Report to Ministers from The Department of Health Steering Group on the Statutory Regulation of Practitioners of Acupuncture, Herbal Medicine, Traditional Chinese Medicine and Other Traditional Medicine Systems Practised in the UK.
Department of Health Steering Group on the Statutory Regulation of Practitioners of Acupuncture, Herbal Medicine, Traditional Chinese Medicine and Other Traditional Medicine Systems Practised in the UK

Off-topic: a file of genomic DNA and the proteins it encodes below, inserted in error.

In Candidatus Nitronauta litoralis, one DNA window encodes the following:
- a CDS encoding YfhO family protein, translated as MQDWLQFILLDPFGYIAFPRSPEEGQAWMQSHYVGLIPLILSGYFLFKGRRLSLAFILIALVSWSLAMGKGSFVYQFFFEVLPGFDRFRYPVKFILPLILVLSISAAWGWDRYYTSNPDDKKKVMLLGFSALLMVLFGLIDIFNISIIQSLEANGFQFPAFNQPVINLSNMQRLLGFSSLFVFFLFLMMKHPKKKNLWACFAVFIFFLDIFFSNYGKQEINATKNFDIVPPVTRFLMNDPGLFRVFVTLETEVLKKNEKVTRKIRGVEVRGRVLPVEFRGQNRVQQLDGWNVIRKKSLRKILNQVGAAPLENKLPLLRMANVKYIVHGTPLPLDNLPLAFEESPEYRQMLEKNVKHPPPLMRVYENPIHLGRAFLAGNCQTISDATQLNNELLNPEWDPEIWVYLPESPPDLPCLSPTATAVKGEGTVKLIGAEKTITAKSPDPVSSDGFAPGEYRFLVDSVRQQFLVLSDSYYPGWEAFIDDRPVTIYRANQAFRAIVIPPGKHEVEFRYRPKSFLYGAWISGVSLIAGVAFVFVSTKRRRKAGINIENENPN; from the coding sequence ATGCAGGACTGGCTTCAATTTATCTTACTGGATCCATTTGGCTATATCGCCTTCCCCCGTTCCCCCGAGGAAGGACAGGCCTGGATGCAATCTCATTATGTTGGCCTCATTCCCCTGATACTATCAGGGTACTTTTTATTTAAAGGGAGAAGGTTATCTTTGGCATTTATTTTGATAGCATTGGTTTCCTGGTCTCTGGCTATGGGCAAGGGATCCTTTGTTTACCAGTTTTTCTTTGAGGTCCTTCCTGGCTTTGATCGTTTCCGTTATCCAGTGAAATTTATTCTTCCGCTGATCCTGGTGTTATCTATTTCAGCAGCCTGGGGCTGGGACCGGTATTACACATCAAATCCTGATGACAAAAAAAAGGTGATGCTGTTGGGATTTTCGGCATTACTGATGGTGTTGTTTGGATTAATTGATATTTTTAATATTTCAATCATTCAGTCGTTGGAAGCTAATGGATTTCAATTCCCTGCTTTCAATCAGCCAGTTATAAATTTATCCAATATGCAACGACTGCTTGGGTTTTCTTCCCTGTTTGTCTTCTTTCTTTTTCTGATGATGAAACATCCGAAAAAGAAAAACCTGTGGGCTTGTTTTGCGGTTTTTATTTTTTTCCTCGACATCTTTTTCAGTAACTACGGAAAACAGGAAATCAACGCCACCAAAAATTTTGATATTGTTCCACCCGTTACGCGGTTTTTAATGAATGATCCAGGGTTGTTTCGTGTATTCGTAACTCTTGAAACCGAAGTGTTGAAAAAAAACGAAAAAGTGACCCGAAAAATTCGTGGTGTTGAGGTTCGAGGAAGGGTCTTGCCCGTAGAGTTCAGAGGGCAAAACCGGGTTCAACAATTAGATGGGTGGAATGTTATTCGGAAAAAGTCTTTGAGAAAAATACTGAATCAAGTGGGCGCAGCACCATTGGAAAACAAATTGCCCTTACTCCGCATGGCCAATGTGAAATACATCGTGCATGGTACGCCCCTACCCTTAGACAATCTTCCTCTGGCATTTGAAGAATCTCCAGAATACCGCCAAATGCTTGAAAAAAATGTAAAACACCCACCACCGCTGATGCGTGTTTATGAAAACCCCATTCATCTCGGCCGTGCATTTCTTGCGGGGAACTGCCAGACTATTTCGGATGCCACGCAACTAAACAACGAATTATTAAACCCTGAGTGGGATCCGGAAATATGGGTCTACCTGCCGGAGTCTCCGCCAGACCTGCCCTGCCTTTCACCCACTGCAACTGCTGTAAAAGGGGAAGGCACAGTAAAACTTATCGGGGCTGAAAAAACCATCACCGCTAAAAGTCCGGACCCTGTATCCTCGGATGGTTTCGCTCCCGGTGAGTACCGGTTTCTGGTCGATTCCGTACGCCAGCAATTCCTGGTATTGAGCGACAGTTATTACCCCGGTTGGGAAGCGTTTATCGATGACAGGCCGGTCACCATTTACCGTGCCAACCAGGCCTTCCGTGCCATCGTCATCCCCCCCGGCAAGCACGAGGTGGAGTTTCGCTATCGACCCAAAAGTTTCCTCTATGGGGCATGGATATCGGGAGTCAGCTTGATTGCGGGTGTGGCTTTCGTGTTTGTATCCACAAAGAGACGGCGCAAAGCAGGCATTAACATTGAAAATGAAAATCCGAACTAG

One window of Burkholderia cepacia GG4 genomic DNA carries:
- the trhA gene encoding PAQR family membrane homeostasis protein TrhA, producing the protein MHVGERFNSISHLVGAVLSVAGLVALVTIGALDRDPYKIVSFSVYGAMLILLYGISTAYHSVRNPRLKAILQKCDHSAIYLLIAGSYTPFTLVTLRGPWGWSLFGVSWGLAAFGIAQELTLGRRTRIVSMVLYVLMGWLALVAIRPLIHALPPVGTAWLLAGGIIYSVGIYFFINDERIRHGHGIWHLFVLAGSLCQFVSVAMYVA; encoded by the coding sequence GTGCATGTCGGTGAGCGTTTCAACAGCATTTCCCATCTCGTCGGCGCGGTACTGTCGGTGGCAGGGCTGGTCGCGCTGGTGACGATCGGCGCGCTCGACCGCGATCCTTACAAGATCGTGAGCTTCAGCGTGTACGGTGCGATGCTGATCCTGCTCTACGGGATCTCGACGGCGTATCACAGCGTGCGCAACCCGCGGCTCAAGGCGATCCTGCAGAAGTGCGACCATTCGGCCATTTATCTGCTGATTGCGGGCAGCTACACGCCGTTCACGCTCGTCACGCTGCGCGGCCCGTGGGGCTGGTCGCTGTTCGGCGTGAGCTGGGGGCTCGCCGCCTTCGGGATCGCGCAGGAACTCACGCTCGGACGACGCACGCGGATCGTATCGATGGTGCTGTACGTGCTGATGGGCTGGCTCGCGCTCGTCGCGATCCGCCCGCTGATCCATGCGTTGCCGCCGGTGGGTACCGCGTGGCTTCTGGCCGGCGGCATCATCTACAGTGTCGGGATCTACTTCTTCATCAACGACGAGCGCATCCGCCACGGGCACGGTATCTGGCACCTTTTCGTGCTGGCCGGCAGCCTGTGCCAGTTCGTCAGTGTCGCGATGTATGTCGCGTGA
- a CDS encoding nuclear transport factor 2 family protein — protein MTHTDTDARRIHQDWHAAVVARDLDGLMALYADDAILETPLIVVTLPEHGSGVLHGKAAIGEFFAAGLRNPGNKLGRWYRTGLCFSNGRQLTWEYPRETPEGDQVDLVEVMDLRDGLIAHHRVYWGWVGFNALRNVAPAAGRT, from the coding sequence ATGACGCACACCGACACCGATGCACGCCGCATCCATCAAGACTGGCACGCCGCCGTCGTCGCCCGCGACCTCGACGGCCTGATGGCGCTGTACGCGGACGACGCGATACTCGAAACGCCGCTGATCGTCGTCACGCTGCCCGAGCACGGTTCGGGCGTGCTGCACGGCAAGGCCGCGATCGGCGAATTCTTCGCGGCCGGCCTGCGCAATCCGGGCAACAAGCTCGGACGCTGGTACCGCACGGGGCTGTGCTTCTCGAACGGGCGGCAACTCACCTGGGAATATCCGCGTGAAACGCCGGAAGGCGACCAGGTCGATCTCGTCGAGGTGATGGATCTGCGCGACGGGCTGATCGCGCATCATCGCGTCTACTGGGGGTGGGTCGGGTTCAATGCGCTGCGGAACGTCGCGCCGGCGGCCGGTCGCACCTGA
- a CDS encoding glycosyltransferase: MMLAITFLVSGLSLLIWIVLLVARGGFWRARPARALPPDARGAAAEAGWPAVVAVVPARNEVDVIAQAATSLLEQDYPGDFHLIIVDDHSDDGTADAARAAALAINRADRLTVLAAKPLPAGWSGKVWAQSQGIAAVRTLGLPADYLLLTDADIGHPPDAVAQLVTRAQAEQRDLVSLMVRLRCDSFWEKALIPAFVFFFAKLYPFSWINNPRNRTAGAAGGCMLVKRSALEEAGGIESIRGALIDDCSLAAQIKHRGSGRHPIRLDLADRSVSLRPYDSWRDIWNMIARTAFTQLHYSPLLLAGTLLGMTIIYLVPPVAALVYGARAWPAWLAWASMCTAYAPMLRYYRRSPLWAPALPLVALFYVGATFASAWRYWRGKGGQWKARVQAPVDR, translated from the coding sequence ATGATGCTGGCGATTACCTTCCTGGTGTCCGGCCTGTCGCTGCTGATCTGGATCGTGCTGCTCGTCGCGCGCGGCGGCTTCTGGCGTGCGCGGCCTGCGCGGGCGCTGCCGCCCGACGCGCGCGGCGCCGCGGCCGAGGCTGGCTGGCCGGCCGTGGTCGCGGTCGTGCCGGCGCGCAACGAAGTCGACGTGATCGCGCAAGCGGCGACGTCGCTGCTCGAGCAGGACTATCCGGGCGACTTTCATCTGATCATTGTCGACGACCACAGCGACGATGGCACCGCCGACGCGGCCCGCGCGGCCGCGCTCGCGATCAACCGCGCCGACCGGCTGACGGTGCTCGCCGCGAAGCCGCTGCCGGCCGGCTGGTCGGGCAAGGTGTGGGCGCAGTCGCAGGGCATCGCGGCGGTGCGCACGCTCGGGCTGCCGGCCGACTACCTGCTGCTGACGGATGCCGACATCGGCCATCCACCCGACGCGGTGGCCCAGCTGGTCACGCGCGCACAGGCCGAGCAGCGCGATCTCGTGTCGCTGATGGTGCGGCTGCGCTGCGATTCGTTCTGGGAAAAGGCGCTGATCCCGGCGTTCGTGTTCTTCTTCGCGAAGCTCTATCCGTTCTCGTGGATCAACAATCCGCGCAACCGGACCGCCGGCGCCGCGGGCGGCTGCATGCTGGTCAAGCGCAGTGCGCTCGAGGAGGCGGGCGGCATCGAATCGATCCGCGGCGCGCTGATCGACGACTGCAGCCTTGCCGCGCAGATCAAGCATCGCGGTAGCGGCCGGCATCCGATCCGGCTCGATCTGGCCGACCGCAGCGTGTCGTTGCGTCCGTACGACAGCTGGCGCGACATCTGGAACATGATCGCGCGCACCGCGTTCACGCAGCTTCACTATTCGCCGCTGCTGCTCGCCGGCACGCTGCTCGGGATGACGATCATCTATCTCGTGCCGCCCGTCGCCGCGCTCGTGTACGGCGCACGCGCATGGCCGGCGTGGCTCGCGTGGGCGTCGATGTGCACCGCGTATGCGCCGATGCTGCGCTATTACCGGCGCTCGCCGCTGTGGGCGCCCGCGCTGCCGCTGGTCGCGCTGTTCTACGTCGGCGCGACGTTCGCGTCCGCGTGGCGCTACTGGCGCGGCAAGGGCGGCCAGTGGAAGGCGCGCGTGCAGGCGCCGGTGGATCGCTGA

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Key Recommendations of Steering Group Report • The Steering Group (SG) is of the view that there is an urgent need to proceed without delay with the statutory regulation of practitioners of acupuncture, herbal medicine, traditional Chinese medicine and other traditional medicine systems. The primary reasons for this recommendation are to safeguard the public by allowing removal of failing practitioners from the statutory register and to enable informed choice by those who wish to access these forms of treatment • The SG also notes that statutory regulation of this sector will continue to permit the manufacture of herbal medicines by a third party for the use of individual patients. After the Traditional Herbal Medicinal Products Directive is fully implemented in 2011, this important facility will disappear unless these practitioners are statutorily regulated and thus able to have such products made up under Article 5 of Directive 2001/83/EC (the main EU Medicines Directive). • The SG also recommends that statutory regulated practitioners from this sector should be able to demonstrate a reasonable standard of English language ability by being able to achieve an International English Language Testing System (IELTS) score of at least 6.5. The SG believes this to be important to safeguard patients and to ensure that practitioners from this sector can communicate effectively with both patients and other health professionals. • The SG recommends that Section 12(1) of the 1968 Medicines Act, that permits the supply of herbal medicines to individual patients without the need for a marketing authorisation, should be limited to those on the statutory register. The report recommends that the grand-parenting process, by which existing practitioners are adopted onto the statutory register, should be as inclusive as possible. • The SG is strongly in support of the Government suggestion made in the recent White Paper (2007), Trust, assurance and safety – the regulation of health professionals in the 21st century, that this sector should be regulated by the Health Professions Council (HPC). The SG has had ongoing and most constructive discussions with representatives of the HPC regarding the provision of statutory regulation of this sector by the HPC. • The SG made specific recommendations about titles that could be protected by statutory regulation (Section 19 on page 15 of the report). • The Report agrees standards of education and training submitted as Annexes (2-4) as well as agreeing standards of conduct, performance and ethics that are consistent with those operated by the HPC. • The SG strongly recommends further research to underpin the practice of acupuncture, herbal medicine, traditional Chinese medicine and other traditional medicine systems practised in the UK. Research and resource issues are examined in some depth in Annex 1. • The Report also names those professional bodies that have provided satisfactory criteria that would seem to permit their members to be transferred en bloc directly over to HPC regulation without risk to the public (Annex 7).The report also provides a list of existing taught provision within the UK (Annex 5). Annex 6 makes specific recommendations about the approval of accreditation boards.
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